Giovanna Botteri retires, the farewell of the Rai television correspondent: “I told the world through the eyes of a woman. Here's what I'm going to do now.”

Giovanna Botteri is retiring after a long career as a war correspondent and then a Rai correspondent. His latest reports in France highlighted the national phenomenon of the Rally, the big winner of last Sunday's European Championships. This is just the latest of many pages of history told by the journalist who, in recent years, has spoken to the Italian public about other large and complex countries like the United States and China. “Icon of public service”, Usigrai paid tribute to him on the day Botteri reached retirement age. Nothing to ask, but a lot of memories, and some lessons to pass on without a doubt, for her. “I'm not on social networks, right now what I really want is to thank everyone who helped me during these years at Rai, who was close to me, who taught me a lot of things: colleagues, technicians, operators, editors, employees, those who take the pieces from you – Botteri informs Ansa from Paris – The beauty of this adventure is that it is a human adventure, for the people you meet, the stories you hear, for those who work for you and with you and who perhaps you cannot see them. If my work was done well, it is thanks to them. This is the strong lesson of humility and respect that these years have taught me and this is what I carry with me.”

Career and projects

Triestina, born in 1957, after his first experiences in the written press, Botteri began to collaborate with Rai, then joining the foreign editorial staff of Tg3, a newspaper for which he covered as special correspondent some of the main events international standards of recent decades. – from the revolution in Romania to the wars in Bosnia and Kosovo, from the G8 in Genoa to the war in Iraq, winning the Ilaria Alpi Prize and the Saint Vincent Prize for his services from Baghdad. “It's good to pass the baton to others, there are a lot of good young journalists – thinks Botteri – But a job like this cannot be abandoned: we know how to do it and we continue to do it , like De André's The Player Jones. , 'playing affects you / for your whole life'. It is a path that can perhaps also be followed in a different way. » Also because “passions all maintain each other, they are never abandoned. Maybe, since I'm passionate about swimming, I'll do more laps now.”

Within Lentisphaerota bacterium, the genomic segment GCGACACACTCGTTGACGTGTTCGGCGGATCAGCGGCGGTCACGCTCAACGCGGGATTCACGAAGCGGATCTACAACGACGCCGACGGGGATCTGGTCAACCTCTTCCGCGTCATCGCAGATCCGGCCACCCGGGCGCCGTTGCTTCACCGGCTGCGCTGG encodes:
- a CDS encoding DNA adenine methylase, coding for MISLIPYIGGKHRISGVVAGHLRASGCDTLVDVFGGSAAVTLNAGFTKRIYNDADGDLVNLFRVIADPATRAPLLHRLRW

Memories of a lifetime

“I remember that when I first arrived in the Balkans, in a bombed house where everyone had been killed – Botteri told Ansa from Paris – I saw the bag from a department store in Trieste where I went too: war is a real thing. , it touches you. I think it was also an attempt: to make those at home feel that what is happening is perhaps not so far away.” The memories pile up: “I had my very young daughter, I I was one of the few war reporters, perhaps the only one with children, and I was ashamed to show that I was afraid: well, I learned that you shouldn't be ashamed to 'be afraid, because fear It dictates caution and saves your life And then, in difficult situations, I learned to distinguish good people from bad people, because at times there is no compromise. nor pretense, even in dealing with people there is much truth.” “I understood – she continues – how much being a woman makes a difference, something that I always claim: my eyes are those of a woman, of a mother, I have told stories that were perhaps not so obvious, at a time when little was said about refugees, civilians and families, aspects that today it would be impossible to remove from history. And it is a result obtained in part thanks to us, who brought our sensitivity, our attention, a feminine gaze not in the sense that it belongs to a woman, but which is capable of telling something different.

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